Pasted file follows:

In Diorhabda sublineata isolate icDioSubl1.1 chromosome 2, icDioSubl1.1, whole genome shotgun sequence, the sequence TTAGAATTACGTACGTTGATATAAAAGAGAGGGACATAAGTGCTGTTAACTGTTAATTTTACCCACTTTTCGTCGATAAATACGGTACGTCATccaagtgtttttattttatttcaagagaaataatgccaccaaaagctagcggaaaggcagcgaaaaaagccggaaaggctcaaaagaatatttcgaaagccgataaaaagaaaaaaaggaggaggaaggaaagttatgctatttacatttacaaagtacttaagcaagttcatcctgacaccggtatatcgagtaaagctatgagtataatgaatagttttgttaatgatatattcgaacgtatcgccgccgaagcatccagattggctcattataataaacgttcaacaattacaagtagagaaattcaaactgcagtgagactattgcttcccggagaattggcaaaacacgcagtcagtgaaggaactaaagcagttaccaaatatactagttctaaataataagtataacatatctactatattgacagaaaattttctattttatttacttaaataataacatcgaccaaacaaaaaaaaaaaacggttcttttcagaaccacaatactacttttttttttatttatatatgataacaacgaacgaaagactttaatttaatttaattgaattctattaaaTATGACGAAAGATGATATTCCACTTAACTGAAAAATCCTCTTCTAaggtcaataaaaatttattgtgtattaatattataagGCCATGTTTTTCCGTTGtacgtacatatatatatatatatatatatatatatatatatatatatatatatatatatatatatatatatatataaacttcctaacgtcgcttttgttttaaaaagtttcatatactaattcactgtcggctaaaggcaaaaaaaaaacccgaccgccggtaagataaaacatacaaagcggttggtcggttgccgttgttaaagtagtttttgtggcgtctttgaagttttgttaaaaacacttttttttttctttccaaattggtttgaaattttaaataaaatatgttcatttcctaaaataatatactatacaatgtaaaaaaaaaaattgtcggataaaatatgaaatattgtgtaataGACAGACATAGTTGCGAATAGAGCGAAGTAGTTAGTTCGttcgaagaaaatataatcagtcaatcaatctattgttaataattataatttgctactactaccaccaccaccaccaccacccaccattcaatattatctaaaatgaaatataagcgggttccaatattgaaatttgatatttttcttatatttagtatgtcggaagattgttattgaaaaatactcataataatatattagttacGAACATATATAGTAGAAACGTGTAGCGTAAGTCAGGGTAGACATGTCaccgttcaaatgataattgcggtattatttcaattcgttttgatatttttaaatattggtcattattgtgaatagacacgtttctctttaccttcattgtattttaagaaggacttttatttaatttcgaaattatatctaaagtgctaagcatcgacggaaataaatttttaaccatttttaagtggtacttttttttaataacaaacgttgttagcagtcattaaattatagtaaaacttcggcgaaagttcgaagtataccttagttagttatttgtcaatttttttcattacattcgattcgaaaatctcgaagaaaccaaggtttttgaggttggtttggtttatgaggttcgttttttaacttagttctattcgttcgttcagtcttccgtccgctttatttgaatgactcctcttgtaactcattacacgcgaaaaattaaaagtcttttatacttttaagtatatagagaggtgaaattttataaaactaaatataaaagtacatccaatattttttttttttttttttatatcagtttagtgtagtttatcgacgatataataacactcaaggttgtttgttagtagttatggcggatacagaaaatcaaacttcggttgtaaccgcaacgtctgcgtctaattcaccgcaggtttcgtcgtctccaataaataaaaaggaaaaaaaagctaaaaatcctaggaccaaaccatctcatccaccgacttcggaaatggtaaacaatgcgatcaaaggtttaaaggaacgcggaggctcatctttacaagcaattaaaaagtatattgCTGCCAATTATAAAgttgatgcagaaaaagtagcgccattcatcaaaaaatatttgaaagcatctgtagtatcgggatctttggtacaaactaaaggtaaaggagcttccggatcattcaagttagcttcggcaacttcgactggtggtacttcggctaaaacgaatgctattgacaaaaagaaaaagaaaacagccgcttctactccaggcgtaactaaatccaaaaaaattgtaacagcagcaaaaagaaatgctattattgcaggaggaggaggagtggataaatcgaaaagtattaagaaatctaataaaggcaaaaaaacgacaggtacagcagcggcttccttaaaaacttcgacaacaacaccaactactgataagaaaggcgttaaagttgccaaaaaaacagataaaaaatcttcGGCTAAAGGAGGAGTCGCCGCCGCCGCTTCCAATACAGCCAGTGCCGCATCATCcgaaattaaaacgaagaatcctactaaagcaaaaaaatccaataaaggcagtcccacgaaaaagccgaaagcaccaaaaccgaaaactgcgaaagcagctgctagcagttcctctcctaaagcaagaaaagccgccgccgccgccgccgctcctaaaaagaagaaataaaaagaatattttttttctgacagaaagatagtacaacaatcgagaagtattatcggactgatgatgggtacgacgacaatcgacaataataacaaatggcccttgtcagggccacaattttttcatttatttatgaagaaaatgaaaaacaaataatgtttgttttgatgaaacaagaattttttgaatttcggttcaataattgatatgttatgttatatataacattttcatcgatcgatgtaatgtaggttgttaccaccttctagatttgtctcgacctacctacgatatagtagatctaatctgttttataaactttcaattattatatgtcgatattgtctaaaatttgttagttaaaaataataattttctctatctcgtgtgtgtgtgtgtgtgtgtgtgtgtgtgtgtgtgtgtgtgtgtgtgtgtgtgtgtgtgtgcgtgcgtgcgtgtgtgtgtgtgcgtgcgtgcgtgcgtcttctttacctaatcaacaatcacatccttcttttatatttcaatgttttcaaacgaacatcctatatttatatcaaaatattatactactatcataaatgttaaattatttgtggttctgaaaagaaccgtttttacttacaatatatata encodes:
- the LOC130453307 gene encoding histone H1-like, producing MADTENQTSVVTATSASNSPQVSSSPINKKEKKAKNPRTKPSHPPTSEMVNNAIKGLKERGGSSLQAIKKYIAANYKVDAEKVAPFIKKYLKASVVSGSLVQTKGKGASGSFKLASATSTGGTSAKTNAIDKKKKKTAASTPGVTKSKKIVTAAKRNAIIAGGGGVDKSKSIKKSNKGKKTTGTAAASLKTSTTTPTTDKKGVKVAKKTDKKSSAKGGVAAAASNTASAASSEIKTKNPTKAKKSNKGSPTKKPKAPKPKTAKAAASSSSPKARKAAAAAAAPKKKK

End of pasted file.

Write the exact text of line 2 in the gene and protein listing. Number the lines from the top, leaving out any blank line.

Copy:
- the LOC130453307 gene encoding histone H1-like, producing MADTENQTSVVTATSASNSPQVSSSPINKKEKKAKNPRTKPSHPPTSEMVNNAIKGLKERGGSSLQAIKKYIAANYKVDAEKVAPFIKKYLKASVVSGSLVQTKGKGASGSFKLASATSTGGTSAKTNAIDKKKKKTAASTPGVTKSKKIVTAAKRNAIIAGGGGVDKSKSIKKSNKGKKTTGTAAASLKTSTTTPTTDKKGVKVAKKTDKKSSAKGGVAAAASNTASAASSEIKTKNPTKAKKSNKGSPTKKPKAPKPKTAKAAASSSSPKARKAAAAAAAPKKKK